No one expected Mark Oaten to win Winchester for the Liberal Democrats in 1997. But the former lobbyist confounded the pundits to wrest the Hampshire constituency from the Tories by a margin of two votes.
Eight years later he is about to make another audacious bid for a post that just months ago seemed out of his grasp.
His supporters are preparing to make heavy play of his espousal of "tough liberalism", mixing the party's traditional concern for civil liberties with recognition of the rights of crime victims. They will also point to his recent performance in debates on the Government's anti-terrorist legislation during which he broke the post-July 7 cross-party consensus by warning Ministers they could not expect a "blank cheque" for their proposals.
As Charles Kennedy battled to save his job before Christmas, Mr Oaten made several public protestations of loyalty to his leader and offered to run his re-election campaign. In return he will be hoping for Mr Kennedy's endorsement, boosting his hopes of winning support from disgruntled activists.
His critics allege his loyalty was skin deep and indeed Mr Oaten let slip his leadership ambitions last month when he sent an e-mail to party members outlining his achievements in his frontbench role.
The episode was grist to the mill of the parliamentary enemies he has accumulated during his rapid rise through the party's ranks.
He served in the foreign affairs and defence teams before Mr Kennedy gave him a roving brief as chair of the parliamentary party and cabinet office spokesman. During that time the ex-SDP councillor carved out a niche in the party's "Orange Book" faction of economic liberals and established himself as an articulate and persuasive television performer.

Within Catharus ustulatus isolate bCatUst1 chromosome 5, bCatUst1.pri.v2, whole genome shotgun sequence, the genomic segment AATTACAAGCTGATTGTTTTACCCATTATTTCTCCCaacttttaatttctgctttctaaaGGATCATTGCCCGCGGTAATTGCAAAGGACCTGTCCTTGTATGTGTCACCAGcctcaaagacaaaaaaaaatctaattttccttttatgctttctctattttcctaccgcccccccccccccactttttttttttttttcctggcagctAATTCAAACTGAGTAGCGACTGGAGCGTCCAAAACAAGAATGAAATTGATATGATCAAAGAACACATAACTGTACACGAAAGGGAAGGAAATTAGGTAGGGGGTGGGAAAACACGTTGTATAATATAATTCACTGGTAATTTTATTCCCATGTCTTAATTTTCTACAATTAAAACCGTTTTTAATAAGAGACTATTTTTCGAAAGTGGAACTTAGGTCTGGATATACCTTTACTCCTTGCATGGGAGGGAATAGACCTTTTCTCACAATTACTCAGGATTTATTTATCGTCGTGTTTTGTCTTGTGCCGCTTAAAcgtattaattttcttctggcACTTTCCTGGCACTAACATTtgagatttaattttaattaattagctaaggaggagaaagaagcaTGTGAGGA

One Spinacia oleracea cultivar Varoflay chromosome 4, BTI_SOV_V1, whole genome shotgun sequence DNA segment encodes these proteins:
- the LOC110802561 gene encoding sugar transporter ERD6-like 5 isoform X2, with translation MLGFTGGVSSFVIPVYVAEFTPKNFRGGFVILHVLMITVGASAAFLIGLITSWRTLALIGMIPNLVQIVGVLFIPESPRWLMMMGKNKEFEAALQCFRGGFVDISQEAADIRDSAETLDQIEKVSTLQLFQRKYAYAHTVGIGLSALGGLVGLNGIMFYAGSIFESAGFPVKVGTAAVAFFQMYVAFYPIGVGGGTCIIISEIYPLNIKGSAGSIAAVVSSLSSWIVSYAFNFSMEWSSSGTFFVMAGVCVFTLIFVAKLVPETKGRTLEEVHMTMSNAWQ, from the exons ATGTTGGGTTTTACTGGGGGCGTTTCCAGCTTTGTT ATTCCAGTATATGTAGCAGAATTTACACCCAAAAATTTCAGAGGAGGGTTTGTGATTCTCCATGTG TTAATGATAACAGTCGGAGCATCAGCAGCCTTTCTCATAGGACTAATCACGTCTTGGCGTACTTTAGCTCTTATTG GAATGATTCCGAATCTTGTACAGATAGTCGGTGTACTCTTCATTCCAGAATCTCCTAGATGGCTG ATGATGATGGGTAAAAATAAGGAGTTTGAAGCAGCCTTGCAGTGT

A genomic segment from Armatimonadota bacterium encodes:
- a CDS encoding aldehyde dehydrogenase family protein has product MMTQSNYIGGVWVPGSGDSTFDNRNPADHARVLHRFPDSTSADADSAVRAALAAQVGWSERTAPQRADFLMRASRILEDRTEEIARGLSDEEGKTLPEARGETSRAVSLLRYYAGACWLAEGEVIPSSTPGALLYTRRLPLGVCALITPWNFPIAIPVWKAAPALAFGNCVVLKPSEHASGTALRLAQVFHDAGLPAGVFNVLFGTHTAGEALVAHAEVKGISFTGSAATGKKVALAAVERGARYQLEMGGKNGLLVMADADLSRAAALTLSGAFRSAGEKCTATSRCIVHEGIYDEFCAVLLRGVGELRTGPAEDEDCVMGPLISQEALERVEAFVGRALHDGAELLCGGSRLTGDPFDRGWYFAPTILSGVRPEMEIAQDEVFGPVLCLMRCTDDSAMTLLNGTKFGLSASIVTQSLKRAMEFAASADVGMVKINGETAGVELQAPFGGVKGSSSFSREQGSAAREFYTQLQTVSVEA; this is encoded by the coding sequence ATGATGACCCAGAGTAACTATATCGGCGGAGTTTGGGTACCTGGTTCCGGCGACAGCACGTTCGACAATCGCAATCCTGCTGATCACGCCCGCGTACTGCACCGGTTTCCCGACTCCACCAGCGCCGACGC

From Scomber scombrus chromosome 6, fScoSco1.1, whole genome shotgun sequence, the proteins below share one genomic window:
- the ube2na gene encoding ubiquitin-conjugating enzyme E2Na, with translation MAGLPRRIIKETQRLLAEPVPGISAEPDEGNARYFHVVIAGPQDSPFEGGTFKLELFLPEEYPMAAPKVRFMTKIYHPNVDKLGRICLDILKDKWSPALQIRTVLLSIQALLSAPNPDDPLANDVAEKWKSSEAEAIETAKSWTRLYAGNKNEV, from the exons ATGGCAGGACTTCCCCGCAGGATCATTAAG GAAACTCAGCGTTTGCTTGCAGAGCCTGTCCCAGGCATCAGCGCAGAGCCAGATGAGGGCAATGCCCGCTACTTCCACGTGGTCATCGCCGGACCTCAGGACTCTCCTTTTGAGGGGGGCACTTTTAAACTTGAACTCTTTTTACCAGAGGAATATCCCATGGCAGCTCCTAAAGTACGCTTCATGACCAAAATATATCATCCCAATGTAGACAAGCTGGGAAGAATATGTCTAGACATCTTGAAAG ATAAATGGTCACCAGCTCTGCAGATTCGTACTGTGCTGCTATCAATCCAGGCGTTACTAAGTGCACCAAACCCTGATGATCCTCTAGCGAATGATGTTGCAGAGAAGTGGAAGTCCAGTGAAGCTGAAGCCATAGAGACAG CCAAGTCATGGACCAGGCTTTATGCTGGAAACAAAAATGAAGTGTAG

Mr Kennedy rewarded him with the home affairs portfolio in 2003, when he set about ridding the party of its enduring "soft on criminals" image.
Although he has now turned his former true-blue constituency into a safe Liberal Democrat seat, Mr Oaten is eloquent on the subject of not allowing his party to underestimate the threat from the Conservatives.
At 41 and married with two daughters, he would hope to project a youthful appeal to match David Cameron and counter Gordon Brown, the likely Labour leader at the election.
One of his lieutenants, Lembit Opik, the party's Welsh and Northern Ireland spokesman, said last night: "He is a natural leader of a party which is serious about getting into power."
Whether enough of the party's rank-and-file members know him well enough to hand him in the crown is doubtful, but whatever happens in March, Mr Oaten has finally established himself among the Liberal Democrats' big beasts.